How to choose running/walking shoes

With so much choice on the market, it can be difficult to find the right shoe for you. Everyone’s foot shape and size vary, so choosing a shoe is down to each individual. We’ll run through some quick tips to help you find the best shoe for you. 

Know your Walking Pattern

While some shops may scan your foot to check this, you can also tell by looking at the wear pattern on an old pair of shoes. Your wear pattern is useful to determine how much arch support you may need in a shoe. You may have also noticed in shops, that shoes are organised under ‘neutral’ ‘stability’ ‘over-pronation’ etc. 

If you have a neutral foot, you will have a wider selection of footwear but should choose a shoe that supports your natural arch height. Generally, if you are an overpronator or ‘flat-footed’ you may benefit from a stability shoe with more arch support. If you wear the outside of your shoe or supinate, you may find more comfort in a shoe with more cushioning. 

Level of Activity

Your activity levels will also determine the best shoe type for you. If you are a keen walker, you may benefit from a lighter shoe with more cushioning. However, a marathon runner may require more support and a heavier-duty, more durable shoe. 

Also, take into consideration the terrain type. If you are a trail runner, make sure that the shoe provides enough stability and support and that the sole of the shoe provides enough grip. 

As a general guide, it is recommended that shoes are changed every 350 to 500 miles as they lose shock absorbency after this. 

Heel to Toe Drop

Image result for heel to toe drop

There are varying opinions with regards the importance of heel drop in relation the injuries. The changing drop level can alter your stride. A low or medium heel-to-toe drop promotes a forefoot or mid-foot strike, while a high-drop shoe promotes heel striking. Again, the shoe should complement your natural running pattern, and you shouldn’t feel as though you are being forced into a different striking pattern.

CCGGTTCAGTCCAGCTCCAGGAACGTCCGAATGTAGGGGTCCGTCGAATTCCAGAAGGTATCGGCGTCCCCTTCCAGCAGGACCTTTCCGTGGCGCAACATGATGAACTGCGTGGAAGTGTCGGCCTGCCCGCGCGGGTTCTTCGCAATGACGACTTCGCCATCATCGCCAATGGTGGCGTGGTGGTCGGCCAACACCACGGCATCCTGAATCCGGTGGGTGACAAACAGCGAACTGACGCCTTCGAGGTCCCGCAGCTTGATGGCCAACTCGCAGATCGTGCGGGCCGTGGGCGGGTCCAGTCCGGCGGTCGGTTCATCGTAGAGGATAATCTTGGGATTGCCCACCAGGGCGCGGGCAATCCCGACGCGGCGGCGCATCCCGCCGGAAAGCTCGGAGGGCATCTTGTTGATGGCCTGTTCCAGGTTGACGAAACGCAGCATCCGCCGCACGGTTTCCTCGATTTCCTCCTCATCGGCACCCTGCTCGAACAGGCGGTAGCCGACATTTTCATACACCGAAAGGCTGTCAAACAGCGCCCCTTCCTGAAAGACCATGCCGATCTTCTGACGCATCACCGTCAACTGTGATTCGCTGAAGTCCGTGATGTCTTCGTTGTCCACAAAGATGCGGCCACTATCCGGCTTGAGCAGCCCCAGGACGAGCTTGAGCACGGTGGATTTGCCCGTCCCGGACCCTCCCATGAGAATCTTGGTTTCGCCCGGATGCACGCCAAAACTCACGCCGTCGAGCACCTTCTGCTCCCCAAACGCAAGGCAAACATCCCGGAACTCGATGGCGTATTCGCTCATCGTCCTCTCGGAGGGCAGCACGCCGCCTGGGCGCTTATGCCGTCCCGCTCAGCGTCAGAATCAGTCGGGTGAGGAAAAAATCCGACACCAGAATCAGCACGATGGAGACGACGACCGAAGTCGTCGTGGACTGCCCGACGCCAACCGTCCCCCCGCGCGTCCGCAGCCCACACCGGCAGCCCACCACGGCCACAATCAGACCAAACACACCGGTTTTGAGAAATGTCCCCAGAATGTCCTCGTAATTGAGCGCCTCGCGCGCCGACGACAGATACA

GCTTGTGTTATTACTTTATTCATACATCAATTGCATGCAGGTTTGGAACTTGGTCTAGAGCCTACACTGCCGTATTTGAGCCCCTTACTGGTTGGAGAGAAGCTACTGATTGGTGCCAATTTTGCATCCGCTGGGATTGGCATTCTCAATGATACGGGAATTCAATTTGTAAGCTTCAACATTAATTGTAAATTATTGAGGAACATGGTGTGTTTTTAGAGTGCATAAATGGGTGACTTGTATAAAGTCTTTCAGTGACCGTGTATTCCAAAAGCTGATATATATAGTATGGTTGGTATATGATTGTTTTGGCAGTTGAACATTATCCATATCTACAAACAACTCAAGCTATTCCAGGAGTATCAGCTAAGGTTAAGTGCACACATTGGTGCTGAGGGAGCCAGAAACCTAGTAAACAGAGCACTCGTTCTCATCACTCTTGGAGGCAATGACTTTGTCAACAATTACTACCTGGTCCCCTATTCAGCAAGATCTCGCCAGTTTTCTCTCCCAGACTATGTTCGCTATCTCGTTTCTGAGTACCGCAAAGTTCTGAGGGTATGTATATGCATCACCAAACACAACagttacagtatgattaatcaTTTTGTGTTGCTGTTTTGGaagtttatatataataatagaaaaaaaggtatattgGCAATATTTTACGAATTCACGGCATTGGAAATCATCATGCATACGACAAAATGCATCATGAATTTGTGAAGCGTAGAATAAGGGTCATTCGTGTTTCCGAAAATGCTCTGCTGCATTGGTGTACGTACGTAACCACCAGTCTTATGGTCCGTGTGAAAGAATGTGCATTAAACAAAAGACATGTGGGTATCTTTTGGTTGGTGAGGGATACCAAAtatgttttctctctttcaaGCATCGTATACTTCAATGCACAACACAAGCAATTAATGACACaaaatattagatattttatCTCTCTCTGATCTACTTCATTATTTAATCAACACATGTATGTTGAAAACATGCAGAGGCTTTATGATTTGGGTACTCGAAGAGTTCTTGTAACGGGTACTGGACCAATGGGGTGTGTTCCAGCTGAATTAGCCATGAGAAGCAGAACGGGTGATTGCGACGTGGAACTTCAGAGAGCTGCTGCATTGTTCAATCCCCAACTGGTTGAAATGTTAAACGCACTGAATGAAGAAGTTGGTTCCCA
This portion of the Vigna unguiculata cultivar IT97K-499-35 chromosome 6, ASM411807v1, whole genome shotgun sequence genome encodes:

Get Measured

We all think we know our shoe size; however, this fluctuates with time. As such, it’s important to get your foot measured each time you are looking for a new runner. Our feet can also swell throughout the day so oftentimes it is better to go shoe shopping in the evening to allow for this.

Try Them On

It is important to try the shoes on before buying. If they don’t feel comfortable straight away try another size, style, or brand. The runner should feel as though it complements your natural walking or running pattern. if you wear insoles bring them with you and fit them into the shoe while trying them on. It is important that they don’t feel too tight or too loose as this can cause friction and lead to blistering. 

Check the heel collar (opening of the shoe) to ensure that the heel is not slipping, and that it does not irritate the ankle or Achilles tendon. 

Check that the toe box has enough room that you can move your toes comfortably. You shouldn’t feel as though the toes are restricted. Aim for a thumbnail’s length of extra space in the toebox.

Seek specialist advice in a proper running shoe shop instead of mainstream sports chains. 

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